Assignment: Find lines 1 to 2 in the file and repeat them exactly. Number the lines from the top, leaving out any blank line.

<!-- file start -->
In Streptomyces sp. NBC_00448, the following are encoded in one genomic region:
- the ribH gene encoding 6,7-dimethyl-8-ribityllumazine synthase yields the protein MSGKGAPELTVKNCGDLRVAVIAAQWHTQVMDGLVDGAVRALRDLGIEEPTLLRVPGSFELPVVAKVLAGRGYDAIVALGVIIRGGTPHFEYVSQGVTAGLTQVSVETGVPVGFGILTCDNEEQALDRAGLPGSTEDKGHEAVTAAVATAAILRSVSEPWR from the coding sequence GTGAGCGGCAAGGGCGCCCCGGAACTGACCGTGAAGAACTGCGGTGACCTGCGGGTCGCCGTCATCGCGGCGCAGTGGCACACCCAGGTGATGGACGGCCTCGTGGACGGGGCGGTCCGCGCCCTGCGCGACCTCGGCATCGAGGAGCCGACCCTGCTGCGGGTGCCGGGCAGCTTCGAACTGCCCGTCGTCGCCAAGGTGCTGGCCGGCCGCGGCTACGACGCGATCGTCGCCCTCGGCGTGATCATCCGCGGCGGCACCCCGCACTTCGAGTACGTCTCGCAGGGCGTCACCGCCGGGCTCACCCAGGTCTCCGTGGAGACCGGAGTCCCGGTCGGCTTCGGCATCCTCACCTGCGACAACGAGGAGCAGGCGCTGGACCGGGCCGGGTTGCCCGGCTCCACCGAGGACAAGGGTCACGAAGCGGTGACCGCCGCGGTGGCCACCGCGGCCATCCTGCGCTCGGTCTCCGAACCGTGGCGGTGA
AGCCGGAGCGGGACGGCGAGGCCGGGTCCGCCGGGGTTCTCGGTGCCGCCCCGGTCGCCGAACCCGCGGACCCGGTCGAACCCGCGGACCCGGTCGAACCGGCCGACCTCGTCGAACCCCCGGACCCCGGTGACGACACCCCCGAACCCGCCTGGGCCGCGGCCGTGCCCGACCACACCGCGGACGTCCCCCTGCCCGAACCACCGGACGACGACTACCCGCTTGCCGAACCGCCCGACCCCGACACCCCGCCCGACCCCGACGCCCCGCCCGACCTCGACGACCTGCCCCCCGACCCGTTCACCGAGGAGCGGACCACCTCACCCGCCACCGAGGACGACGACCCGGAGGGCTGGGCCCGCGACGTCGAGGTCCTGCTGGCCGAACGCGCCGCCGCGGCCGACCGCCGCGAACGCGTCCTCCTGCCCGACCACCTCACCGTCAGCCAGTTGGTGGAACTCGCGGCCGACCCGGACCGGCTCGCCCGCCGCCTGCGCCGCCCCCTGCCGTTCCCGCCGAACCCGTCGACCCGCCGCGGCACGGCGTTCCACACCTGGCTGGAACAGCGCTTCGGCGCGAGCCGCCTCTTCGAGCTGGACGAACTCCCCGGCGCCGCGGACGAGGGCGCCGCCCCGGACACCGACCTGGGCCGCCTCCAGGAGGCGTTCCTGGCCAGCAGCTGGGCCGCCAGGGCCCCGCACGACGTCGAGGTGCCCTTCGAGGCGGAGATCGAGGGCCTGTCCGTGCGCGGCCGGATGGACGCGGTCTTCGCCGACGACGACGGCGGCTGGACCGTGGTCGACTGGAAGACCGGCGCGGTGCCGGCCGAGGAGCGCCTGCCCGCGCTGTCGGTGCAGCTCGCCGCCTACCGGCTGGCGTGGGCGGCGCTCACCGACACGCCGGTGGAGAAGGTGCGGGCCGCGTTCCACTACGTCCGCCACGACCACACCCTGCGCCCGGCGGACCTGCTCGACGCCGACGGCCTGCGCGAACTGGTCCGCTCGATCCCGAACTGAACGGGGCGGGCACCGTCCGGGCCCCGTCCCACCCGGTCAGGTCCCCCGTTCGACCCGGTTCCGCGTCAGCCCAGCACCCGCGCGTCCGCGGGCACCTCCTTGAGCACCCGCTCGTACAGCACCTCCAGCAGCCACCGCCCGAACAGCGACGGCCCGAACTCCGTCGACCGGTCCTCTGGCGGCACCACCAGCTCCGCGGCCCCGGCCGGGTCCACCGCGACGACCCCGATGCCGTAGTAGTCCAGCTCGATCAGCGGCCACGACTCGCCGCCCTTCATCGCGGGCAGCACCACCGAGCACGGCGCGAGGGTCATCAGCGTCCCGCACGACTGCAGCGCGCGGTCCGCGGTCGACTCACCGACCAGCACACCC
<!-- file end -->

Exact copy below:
In Streptomyces sp. NBC_00448, the following are encoded in one genomic region:
- the ribH gene encoding 6,7-dimethyl-8-ribityllumazine synthase yields the protein MSGKGAPELTVKNCGDLRVAVIAAQWHTQVMDGLVDGAVRALRDLGIEEPTLLRVPGSFELPVVAKVLAGRGYDAIVALGVIIRGGTPHFEYVSQGVTAGLTQVSVETGVPVGFGILTCDNEEQALDRAGLPGSTEDKGHEAVTAAVATAAILRSVSEPWR from the coding sequence GTGAGCGGCAAGGGCGCCCCGGAACTGACCGTGAAGAACTGCGGTGACCTGCGGGTCGCCGTCATCGCGGCGCAGTGGCACACCCAGGTGATGGACGGCCTCGTGGACGGGGCGGTCCGCGCCCTGCGCGACCTCGGCATCGAGGAGCCGACCCTGCTGCGGGTGCCGGGCAGCTTCGAACTGCCCGTCGTCGCCAAGGTGCTGGCCGGCCGCGGCTACGACGCGATCGTCGCCCTCGGCGTGATCATCCGCGGCGGCACCCCGCACTTCGAGTACGTCTCGCAGGGCGTCACCGCCGGGCTCACCCAGGTCTCCGTGGAGACCGGAGTCCCGGTCGGCTTCGGCATCCTCACCTGCGACAACGAGGAGCAGGCGCTGGACCGGGCCGGGTTGCCCGGCTCCACCGAGGACAAGGGTCACGAAGCGGTGACCGCCGCGGTGGCCACCGCGGCCATCCTGCGCTCGGTCTCCGAACCGTGGCGGTGA